43

I have something like this (the real function is Ini::Section::get from rust-ini):

impl Foo {
    pub fn get<K>(&'a mut self, key: &K) -> Option<&'a str>
    where
        K: Hash + Eq,
    {
        // ...
    }
}

I have to call it several times:

fn new() -> Result<Boo, String> {
    let item1 = match section.get("item1") {
        None => return Result::Err("no item1".to_string()),
        Some(v) => v,
    };
    let item2 = match section.get("item2") {
        None => return Result::Err("no item2".to_string()),
        Some(v) => v,
    };
}

To remove code bloat, I can write a macro like this:

macro_rules! try_ini_get {
    ($e:expr) => {
        match $e {
            Some(s) => s,
            None => return Result::Err("no ini item".to_string()),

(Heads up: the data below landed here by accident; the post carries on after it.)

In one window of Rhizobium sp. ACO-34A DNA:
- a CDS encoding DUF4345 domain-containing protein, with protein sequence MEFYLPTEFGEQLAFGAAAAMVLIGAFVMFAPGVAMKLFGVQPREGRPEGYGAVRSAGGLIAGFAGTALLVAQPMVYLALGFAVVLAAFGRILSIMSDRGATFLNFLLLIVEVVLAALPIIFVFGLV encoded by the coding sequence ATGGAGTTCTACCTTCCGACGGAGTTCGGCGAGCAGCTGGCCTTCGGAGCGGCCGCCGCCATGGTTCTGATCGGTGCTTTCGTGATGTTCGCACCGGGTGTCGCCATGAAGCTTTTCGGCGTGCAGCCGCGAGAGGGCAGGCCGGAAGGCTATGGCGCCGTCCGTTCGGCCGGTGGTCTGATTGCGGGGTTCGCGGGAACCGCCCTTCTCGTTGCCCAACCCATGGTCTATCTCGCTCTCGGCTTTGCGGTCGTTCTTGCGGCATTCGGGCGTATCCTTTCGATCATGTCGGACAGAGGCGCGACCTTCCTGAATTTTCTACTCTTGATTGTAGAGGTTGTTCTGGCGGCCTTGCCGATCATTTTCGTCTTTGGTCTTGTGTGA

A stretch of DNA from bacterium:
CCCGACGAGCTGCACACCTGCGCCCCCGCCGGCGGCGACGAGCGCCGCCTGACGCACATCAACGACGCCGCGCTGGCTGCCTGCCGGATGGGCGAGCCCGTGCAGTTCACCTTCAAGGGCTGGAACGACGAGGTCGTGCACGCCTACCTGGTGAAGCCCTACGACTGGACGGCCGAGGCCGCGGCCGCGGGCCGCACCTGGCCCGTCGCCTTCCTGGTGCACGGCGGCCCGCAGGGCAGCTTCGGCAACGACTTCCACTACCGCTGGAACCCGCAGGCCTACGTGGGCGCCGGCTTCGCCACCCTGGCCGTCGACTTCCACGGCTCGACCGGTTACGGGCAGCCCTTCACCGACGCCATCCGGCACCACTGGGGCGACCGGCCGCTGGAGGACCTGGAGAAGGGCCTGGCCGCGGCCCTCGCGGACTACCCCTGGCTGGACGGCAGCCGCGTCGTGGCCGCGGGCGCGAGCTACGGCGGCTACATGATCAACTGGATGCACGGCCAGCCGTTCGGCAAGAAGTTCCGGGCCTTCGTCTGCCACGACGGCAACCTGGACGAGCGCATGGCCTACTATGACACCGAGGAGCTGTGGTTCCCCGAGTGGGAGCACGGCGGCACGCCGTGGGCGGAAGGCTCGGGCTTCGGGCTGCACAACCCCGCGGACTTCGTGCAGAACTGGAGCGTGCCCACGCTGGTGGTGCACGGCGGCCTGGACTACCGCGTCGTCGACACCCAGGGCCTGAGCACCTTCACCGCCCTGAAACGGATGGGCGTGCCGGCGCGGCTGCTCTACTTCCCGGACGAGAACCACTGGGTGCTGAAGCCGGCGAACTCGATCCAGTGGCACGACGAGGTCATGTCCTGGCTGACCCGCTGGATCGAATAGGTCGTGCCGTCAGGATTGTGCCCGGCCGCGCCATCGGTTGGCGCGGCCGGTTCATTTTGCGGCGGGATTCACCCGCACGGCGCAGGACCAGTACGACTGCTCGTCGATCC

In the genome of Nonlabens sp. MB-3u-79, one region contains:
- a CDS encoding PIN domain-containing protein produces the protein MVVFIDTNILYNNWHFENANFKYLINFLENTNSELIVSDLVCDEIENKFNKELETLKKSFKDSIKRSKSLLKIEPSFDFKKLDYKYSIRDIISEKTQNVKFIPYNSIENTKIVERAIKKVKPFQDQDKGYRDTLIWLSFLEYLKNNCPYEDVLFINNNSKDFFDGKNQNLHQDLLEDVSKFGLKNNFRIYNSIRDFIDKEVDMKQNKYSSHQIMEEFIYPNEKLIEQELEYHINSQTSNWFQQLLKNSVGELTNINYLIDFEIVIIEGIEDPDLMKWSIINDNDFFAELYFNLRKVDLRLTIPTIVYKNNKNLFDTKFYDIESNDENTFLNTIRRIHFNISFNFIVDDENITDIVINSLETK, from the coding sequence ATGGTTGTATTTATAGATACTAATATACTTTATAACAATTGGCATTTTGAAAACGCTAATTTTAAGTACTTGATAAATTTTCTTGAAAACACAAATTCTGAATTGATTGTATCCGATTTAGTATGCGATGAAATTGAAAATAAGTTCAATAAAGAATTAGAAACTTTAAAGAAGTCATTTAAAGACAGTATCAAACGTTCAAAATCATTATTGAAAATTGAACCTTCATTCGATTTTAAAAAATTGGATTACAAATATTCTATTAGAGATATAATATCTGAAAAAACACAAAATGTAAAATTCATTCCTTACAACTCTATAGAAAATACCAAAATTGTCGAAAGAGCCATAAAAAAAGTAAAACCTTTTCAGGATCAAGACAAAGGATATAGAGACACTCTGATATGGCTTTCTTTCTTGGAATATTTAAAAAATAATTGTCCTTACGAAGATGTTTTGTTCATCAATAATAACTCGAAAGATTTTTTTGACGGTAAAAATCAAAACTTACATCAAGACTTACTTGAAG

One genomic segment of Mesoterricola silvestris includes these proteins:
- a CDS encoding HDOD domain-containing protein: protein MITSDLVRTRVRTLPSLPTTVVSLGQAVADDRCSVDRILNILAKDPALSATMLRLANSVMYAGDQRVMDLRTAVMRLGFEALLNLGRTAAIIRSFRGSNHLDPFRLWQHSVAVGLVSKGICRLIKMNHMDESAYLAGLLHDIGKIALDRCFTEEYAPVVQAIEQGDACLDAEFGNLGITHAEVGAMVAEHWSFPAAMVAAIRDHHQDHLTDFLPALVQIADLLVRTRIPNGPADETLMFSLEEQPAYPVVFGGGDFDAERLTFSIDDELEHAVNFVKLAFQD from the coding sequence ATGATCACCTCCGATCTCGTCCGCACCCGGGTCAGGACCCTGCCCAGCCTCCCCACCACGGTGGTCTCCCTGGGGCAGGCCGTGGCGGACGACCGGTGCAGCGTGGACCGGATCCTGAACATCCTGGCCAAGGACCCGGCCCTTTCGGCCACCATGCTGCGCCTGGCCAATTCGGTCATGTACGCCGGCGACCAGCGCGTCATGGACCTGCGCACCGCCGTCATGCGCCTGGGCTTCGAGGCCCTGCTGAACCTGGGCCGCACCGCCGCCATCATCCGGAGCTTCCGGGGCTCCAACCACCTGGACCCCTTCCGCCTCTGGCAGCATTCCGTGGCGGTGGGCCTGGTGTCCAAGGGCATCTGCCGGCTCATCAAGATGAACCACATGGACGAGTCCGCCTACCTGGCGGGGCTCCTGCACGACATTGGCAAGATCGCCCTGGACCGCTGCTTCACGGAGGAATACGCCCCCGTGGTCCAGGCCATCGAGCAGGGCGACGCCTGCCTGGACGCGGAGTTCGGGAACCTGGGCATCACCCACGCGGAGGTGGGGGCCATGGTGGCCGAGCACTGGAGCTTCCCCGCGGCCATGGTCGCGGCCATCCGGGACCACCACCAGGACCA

}
    }
}

Is there any way to remove the code duplication without this macro implementation?

0
71

The ok_or and ok_or_else methods convert Options to Results, and the ? operator automates the boilerplate associated with early Err returns.

You could do something like:

fn new() -> Result<Boo, String> {
    let item1 = section.get("item1").ok_or("no item1")?;
    let item2 = section.get("item2").ok_or("no item2")?;
    // whatever processing...
    Ok(final_result)
}
2
  • 3
    The difference between ok_or and ok_or_else: "Arguments passed to ok_or are eagerly evaluated; if you are passing the result of a function call, it is recommended to use ok_or_else, which is lazily evaluated." – MakotoE Jul 23 '20 at 18:18
  • @MakotoE: Sure. I only used ok_or() because the passed argument is a constant. – pyon Jul 23 '20 at 21:15

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